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Building a blueprint for a better brain by tinkering with the code.
April 6th, 2020
Motivation is a catch-22. You only start feeling it after you get going, but when you really need it is when you haven’t gotten going yet. The literature, talk and discussion on this topic is simply endless, as large as the gulf between doing nothing and just doing it.
One way to get motivated is to leave yourself no choice – to design a forcing function that requires action and leaves will power out of the equation.
Such a funny forcing function recently occurred with Tinkered Thinking, though it wasn’t necessarily by design.
On April first, Tinkered Thinking released a little April Fool’s joke that resulted in a large number of people signing up to be subscribers. This little prank went off quite a bit better than it’s haphazard design anticipated. The problem? The code for sending emails from Tinkered Thinking to new subscribers was broken. It had been in need of a revamp for some time, but the huge influx of new subscribers finally forced the situation for this code to be dealt with. In the mean time, individual emails were sent out one by one. And frankly, not only did this take forever, and it’s an absolute palm to the face for any coder to hear of this gross inefficiency, but more importantly, the joke backfired in a wonderful way.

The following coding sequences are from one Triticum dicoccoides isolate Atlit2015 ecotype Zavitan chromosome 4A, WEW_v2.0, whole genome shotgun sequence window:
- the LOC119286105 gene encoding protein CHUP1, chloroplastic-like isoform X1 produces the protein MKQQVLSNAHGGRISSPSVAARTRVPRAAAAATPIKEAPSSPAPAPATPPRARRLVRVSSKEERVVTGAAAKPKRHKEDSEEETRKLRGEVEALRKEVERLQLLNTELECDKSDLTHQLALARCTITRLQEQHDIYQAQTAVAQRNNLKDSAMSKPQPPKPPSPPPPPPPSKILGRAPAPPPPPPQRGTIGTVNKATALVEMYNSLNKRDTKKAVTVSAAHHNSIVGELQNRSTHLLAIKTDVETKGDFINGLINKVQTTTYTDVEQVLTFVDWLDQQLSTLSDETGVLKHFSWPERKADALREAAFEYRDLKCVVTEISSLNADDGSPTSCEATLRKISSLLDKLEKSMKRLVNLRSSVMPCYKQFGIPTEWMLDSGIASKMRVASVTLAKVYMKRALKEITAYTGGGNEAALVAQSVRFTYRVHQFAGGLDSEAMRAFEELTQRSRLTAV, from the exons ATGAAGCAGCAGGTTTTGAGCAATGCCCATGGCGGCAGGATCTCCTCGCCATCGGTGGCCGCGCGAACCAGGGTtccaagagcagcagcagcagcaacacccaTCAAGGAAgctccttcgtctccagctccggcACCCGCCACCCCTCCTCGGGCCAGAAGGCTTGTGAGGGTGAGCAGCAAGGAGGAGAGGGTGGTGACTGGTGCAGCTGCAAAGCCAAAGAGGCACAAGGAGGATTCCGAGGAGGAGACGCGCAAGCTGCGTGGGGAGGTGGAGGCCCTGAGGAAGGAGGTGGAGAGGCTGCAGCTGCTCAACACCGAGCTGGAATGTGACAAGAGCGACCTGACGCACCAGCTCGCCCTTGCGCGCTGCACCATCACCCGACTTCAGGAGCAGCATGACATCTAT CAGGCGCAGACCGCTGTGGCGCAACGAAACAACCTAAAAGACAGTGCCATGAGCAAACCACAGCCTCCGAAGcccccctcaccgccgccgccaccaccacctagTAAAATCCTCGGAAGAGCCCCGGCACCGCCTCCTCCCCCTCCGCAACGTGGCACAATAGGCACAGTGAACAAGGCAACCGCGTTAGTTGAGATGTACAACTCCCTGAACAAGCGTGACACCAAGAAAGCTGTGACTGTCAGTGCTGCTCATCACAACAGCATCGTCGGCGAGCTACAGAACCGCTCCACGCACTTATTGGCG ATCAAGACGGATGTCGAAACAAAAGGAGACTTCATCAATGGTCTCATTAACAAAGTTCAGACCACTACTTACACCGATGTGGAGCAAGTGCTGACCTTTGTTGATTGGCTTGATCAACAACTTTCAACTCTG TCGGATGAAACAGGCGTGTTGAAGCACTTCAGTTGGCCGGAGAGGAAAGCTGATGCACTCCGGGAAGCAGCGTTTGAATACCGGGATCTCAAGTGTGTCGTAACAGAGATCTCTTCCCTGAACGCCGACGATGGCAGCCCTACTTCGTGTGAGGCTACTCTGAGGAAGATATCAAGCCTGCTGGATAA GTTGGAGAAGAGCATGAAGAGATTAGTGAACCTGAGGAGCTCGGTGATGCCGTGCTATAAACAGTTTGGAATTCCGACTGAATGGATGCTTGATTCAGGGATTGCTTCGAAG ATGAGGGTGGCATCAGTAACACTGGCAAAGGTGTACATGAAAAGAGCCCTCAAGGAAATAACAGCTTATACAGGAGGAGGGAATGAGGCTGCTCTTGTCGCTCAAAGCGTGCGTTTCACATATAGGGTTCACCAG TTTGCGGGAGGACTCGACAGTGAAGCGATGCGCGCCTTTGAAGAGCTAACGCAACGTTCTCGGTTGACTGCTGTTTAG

Tinkered Thinking played a little prank in order to draw in some subscribers. The joke, as it turns out, is that it worked.
But humor and stupidity aside, the event put a spotlight on the real problem which was that something needed to be fixed.
It’s a good example that we should never let the good be the enemy of the perfect. Was the code perfect? Absolutely not. Was it good? Well, all those emails were captured, so at the end of the day, it did the most basic and important part of the job. So yes, it was good.
However, the point here, is that if that innocent little prank had never been played because of an awareness about problems in the email code, then not only would the subscriber list be much much smaller right now, but chances are high that the broken code wouldn’t be fixed.
Sometimes, we can get ourselves going by making the problem we need to work on, bigger.
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